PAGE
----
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Kenyan Health Workers Manage COVID-19, HIV In Nairobi


In Kenya's capital, Nairobi, coronavirus is not the only worry. With high HIV rates, it is important that patients stay on their medications. Here's more from NPR's Eyder Peralta.

EYDER PERALTA, BYLINE: I meet Jane Njoki Peris in front of a maternity clinic in one of Nairobi's big slums. We settled under a tree just outside the pharmacy.


PERALTA: This is OK.


PERALTA: Peris works for mothers2mothers, an NGO that pairs HIV-positive health workers with HIV-positive moms. She was diagnosed with HIV in 1991. She was working as a waitress at the National Theatre when she developed cryptococcal meningitis. Her supervisor came to visit her at the hospital and picked up her medical file.

PERIS: So he pulled the file. And he learned about my HIV status.

PERALTA: That moment changed her life. She got better. But when she returned to work, she was ostracized.

PERIS: They gave me my cup. They gave me a packet of milk. They gave me a half-bread. They told me that it has been decided - go and be taking your tea on your own.

PERALTA: Eventually, they pushed her out. She was broke when her daughter made the grades to enroll in an expensive national school.

PERIS: By this time, I had, let's say, like, $3 in my pocket.

PERALTA: She cobbled together donated clothes. She had to borrow, but her daughter went to school. She says the coronavirus pandemic has brought back all of those memories.

PERIS: The way that I see the COVID, it's like how we started the HIV, how we were being stigmatized, how we were being isolated.

PERALTA: We get up. And we walk out of the maternity clinic yard into the neighborhood.


PERALTA: It's full of midrise tenement buildings carelessly built, draped with lines of laundry. Kids run up to Peris with their palms out.

UNIDENTIFIED CHILD #1: (Non-English language spoken).

UNIDENTIFIED CHILD #2: (Non-English language spoken).

UNIDENTIFIED CHILD #3: (Non-English language spoken).

PERIS: (Non-English language spoken).

PERALTA: She pulls out hand sanitizer from her pocket and squirts a little on each of their hands. This is part of her job these days, educating the community on hygiene and mask-wearing as she goes out to see clients.


PERALTA: Right now, she's on her way to see Eunice (ph) and her 4-month-old baby. Peris walks through the narrow hallways of one of the buildings.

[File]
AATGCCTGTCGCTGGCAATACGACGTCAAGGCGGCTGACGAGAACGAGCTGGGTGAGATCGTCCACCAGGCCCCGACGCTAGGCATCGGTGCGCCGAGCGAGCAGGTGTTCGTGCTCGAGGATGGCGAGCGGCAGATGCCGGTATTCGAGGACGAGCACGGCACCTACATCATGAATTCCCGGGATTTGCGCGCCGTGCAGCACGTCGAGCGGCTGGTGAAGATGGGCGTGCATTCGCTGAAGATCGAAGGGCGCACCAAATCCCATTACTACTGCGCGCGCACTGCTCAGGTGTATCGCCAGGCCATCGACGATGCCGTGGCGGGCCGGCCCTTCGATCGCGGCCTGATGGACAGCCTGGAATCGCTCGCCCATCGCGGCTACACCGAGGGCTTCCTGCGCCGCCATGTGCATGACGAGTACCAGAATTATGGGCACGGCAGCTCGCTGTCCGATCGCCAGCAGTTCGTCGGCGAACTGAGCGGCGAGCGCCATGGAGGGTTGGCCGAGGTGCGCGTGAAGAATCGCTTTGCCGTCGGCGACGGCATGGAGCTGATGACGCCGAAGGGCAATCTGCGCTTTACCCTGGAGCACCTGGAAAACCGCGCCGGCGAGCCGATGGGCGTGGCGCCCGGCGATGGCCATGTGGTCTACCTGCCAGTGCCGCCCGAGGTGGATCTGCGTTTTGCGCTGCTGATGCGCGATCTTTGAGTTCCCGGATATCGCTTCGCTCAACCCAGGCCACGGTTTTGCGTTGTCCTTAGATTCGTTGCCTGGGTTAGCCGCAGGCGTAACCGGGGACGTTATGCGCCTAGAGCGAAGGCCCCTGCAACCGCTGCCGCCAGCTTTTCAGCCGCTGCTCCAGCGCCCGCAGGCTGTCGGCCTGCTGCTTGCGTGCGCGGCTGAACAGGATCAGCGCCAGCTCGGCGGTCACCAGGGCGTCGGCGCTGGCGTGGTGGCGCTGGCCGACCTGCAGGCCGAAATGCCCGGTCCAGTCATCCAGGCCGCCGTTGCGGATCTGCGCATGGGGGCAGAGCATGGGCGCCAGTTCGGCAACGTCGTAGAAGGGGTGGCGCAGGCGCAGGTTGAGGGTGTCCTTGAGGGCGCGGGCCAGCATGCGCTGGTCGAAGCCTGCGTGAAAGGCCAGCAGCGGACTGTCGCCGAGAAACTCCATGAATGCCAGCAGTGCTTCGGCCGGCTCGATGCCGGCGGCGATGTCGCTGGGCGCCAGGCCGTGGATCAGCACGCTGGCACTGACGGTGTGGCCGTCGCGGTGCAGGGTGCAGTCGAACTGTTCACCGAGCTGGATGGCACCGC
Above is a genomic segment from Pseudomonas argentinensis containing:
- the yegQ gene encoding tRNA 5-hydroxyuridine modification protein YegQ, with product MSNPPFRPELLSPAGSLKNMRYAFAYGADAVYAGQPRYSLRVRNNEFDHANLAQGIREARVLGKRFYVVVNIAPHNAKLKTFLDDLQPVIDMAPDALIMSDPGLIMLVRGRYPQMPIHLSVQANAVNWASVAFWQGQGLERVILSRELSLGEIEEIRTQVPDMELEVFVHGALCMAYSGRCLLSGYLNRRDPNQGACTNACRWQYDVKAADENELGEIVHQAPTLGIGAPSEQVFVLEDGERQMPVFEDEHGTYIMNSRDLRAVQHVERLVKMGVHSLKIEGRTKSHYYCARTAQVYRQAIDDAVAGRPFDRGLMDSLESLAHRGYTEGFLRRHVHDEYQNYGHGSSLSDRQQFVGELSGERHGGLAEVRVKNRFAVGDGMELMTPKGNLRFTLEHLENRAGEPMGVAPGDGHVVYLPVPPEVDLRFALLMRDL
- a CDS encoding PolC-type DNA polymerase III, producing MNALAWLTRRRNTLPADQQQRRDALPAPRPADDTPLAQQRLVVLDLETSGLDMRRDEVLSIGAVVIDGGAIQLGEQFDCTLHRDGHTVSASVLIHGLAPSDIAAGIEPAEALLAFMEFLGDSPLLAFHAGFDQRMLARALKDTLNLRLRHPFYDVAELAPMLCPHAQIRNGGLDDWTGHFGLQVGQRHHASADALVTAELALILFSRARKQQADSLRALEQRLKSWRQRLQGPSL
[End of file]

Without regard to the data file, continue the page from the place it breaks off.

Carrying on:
PERIS: (Non-English language spoken).

EUNICE: (Non-English language spoken).

PERALTA: There's no door, just a bedsheet hung at the opening. Peris enters the room and counts the pills to make sure Eunice is taking her antiretrovirals. It's important so she can keep breastfeeding safely and so her immune system is not compromised in case of a coronavirus infection. She asks Eunice how she's doing.

EUNICE: (Non-English language spoken).

PERALTA: Eunice says she's scared that when she goes out, she could bring the virus to her three kids. And also, she says, like many during this lockdown, her partner has lost his job. So sometimes, they are going to bed hungry.

(Non-English language spoken).

PERIS: (Non-English language spoken).

EUNICE: (Non-English language spoken).

PERIS: (Non-English language spoken).

PERALTA: Peris comforts her, telling Eunice all of this will get better. She says goodbye and steps outside.

I imagine it's hard to give people hope all the time.

PERIS: It isn't hard.

PERALTA: She always thinks back to her own life when she slept hungry.

PERIS: So I have been pass through whatever they're being passing through.

PERALTA: And when you say it gets better...

PERIS: Yeah. It will get...

PERALTA: ...You mean it?

PERIS: I mean it. I mean it, yeah. I mean it from the bottom of my heart. It will get better.

PERALTA: The antiretrovirals brought Peris back from the brink of death. She even found a job that would hire her with HIV. And the daughter she struggled to educate is now a nurse.

Eyder Peralta, NPR News, Nairobi.


NPR transcripts are created on a rush deadline by an NPR contractor. This text may not be in its final form and may be updated or revised in the future. Accuracy and availability may vary. The authoritative record of NPR’s programming is the audio record.

Eyder Peralta is NPR's East Africa correspondent based in Nairobi, Kenya.